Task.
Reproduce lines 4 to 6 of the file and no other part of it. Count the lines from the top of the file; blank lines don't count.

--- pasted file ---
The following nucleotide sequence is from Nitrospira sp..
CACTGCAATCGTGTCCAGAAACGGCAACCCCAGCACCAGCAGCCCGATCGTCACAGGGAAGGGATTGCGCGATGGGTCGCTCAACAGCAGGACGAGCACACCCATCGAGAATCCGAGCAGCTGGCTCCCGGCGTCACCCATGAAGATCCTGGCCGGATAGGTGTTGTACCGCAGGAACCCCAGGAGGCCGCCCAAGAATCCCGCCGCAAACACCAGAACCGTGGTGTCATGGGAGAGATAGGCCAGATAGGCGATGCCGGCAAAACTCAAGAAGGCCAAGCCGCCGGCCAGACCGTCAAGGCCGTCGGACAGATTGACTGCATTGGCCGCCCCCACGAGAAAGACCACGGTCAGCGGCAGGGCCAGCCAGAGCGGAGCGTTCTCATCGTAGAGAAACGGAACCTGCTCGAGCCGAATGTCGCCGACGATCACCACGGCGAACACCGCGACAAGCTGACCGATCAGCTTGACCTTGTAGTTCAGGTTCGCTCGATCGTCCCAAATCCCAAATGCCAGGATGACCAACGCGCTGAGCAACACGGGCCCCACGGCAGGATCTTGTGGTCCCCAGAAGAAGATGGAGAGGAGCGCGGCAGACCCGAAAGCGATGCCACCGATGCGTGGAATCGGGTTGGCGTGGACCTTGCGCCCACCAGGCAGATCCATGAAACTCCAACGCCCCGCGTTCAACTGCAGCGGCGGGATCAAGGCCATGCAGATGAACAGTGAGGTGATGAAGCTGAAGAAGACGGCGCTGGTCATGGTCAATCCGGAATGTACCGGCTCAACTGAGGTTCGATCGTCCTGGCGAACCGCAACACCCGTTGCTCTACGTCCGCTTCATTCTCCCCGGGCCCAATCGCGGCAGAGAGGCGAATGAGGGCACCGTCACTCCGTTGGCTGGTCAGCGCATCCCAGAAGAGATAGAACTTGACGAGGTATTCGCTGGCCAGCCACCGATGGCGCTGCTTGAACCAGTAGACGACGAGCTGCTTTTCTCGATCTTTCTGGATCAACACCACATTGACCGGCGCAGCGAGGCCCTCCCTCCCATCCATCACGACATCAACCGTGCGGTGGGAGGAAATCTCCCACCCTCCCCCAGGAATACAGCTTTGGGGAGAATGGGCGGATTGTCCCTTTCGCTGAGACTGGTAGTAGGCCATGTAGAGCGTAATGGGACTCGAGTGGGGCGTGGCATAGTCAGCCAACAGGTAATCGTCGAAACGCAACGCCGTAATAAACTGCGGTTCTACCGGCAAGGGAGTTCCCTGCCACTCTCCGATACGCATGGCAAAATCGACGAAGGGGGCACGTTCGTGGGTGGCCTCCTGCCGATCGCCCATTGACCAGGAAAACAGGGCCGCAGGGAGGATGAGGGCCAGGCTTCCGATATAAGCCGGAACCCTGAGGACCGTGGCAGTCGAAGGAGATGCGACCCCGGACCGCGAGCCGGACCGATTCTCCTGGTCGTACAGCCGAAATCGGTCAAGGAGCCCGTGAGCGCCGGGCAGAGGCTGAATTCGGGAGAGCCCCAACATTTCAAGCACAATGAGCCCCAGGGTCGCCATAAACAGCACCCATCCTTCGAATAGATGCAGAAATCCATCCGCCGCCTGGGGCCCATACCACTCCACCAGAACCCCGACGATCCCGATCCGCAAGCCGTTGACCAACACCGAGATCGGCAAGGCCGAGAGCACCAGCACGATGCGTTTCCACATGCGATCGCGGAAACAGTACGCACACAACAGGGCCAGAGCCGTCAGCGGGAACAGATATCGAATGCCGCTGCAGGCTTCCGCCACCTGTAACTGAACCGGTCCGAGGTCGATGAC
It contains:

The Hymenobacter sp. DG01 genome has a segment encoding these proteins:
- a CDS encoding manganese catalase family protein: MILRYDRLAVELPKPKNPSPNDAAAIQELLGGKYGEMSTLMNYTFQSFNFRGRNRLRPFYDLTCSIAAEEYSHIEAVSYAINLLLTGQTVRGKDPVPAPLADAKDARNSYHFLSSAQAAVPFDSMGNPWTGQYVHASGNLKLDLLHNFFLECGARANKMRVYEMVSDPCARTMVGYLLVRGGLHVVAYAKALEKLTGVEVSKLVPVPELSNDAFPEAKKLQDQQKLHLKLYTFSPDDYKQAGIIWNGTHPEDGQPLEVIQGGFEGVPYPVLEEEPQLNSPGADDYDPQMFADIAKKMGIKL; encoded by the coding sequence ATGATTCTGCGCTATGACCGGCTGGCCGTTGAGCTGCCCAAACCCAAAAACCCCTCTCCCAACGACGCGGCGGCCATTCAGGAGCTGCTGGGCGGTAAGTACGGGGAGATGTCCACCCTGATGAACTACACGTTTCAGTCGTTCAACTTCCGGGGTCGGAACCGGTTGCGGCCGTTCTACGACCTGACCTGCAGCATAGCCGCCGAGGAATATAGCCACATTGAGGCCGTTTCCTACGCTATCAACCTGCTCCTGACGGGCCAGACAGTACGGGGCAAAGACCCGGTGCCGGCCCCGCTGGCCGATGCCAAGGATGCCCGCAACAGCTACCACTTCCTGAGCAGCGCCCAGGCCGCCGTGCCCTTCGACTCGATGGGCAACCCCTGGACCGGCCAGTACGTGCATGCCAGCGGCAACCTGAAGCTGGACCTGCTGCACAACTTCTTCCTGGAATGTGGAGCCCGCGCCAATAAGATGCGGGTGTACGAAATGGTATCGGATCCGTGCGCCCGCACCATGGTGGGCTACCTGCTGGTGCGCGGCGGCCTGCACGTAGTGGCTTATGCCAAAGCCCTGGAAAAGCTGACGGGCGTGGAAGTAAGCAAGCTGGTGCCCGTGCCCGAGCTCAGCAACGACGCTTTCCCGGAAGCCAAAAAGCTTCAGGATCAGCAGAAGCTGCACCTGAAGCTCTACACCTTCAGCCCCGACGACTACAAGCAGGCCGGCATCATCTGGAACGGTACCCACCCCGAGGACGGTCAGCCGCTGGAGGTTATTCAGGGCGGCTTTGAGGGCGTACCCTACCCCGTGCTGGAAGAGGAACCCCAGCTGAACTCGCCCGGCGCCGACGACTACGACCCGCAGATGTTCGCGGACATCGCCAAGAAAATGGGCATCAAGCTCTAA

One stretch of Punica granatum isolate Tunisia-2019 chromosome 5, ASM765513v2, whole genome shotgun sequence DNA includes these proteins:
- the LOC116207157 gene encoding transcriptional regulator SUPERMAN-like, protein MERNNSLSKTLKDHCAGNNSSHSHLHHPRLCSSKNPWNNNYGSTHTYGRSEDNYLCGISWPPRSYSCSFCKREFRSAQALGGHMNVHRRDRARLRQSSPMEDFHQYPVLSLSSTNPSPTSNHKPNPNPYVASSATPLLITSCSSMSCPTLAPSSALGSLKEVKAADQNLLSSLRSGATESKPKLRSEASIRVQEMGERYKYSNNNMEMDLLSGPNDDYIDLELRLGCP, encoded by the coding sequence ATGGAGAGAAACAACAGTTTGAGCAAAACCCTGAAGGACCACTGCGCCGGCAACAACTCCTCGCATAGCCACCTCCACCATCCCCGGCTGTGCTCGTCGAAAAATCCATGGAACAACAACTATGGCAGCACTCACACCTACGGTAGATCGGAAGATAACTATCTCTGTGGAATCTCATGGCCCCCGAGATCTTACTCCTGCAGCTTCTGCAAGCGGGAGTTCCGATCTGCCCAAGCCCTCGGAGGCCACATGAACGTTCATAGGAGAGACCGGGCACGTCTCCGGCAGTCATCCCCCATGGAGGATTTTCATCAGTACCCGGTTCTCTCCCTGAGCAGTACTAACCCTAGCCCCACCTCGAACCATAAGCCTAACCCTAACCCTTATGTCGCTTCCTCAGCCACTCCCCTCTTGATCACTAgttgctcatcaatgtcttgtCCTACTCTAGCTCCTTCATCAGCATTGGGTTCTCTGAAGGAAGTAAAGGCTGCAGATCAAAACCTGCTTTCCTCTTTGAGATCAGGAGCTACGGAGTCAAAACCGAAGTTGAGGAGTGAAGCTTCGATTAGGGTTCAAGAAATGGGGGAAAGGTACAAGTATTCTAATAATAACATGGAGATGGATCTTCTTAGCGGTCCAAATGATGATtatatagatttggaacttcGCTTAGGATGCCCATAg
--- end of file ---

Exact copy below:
The Hymenobacter sp. DG01 genome has a segment encoding these proteins:
- a CDS encoding manganese catalase family protein: MILRYDRLAVELPKPKNPSPNDAAAIQELLGGKYGEMSTLMNYTFQSFNFRGRNRLRPFYDLTCSIAAEEYSHIEAVSYAINLLLTGQTVRGKDPVPAPLADAKDARNSYHFLSSAQAAVPFDSMGNPWTGQYVHASGNLKLDLLHNFFLECGARANKMRVYEMVSDPCARTMVGYLLVRGGLHVVAYAKALEKLTGVEVSKLVPVPELSNDAFPEAKKLQDQQKLHLKLYTFSPDDYKQAGIIWNGTHPEDGQPLEVIQGGFEGVPYPVLEEEPQLNSPGADDYDPQMFADIAKKMGIKL; encoded by the coding sequence ATGATTCTGCGCTATGACCGGCTGGCCGTTGAGCTGCCCAAACCCAAAAACCCCTCTCCCAACGACGCGGCGGCCATTCAGGAGCTGCTGGGCGGTAAGTACGGGGAGATGTCCACCCTGATGAACTACACGTTTCAGTCGTTCAACTTCCGGGGTCGGAACCGGTTGCGGCCGTTCTACGACCTGACCTGCAGCATAGCCGCCGAGGAATATAGCCACATTGAGGCCGTTTCCTACGCTATCAACCTGCTCCTGACGGGCCAGACAGTACGGGGCAAAGACCCGGTGCCGGCCCCGCTGGCCGATGCCAAGGATGCCCGCAACAGCTACCACTTCCTGAGCAGCGCCCAGGCCGCCGTGCCCTTCGACTCGATGGGCAACCCCTGGACCGGCCAGTACGTGCATGCCAGCGGCAACCTGAAGCTGGACCTGCTGCACAACTTCTTCCTGGAATGTGGAGCCCGCGCCAATAAGATGCGGGTGTACGAAATGGTATCGGATCCGTGCGCCCGCACCATGGTGGGCTACCTGCTGGTGCGCGGCGGCCTGCACGTAGTGGCTTATGCCAAAGCCCTGGAAAAGCTGACGGGCGTGGAAGTAAGCAAGCTGGTGCCCGTGCCCGAGCTCAGCAACGACGCTTTCCCGGAAGCCAAAAAGCTTCAGGATCAGCAGAAGCTGCACCTGAAGCTCTACACCTTCAGCCCCGACGACTACAAGCAGGCCGGCATCATCTGGAACGGTACCCACCCCGAGGACGGTCAGCCGCTGGAGGTTATTCAGGGCGGCTTTGAGGGCGTACCCTACCCCGTGCTGGAAGAGGAACCCCAGCTGAACTCGCCCGGCGCCGACGACTACGACCCGCAGATGTTCGCGGACATCGCCAAGAAAATGGGCATCAAGCTCTAA

One stretch of Punica granatum isolate Tunisia-2019 chromosome 5, ASM765513v2, whole genome shotgun sequence DNA includes these proteins: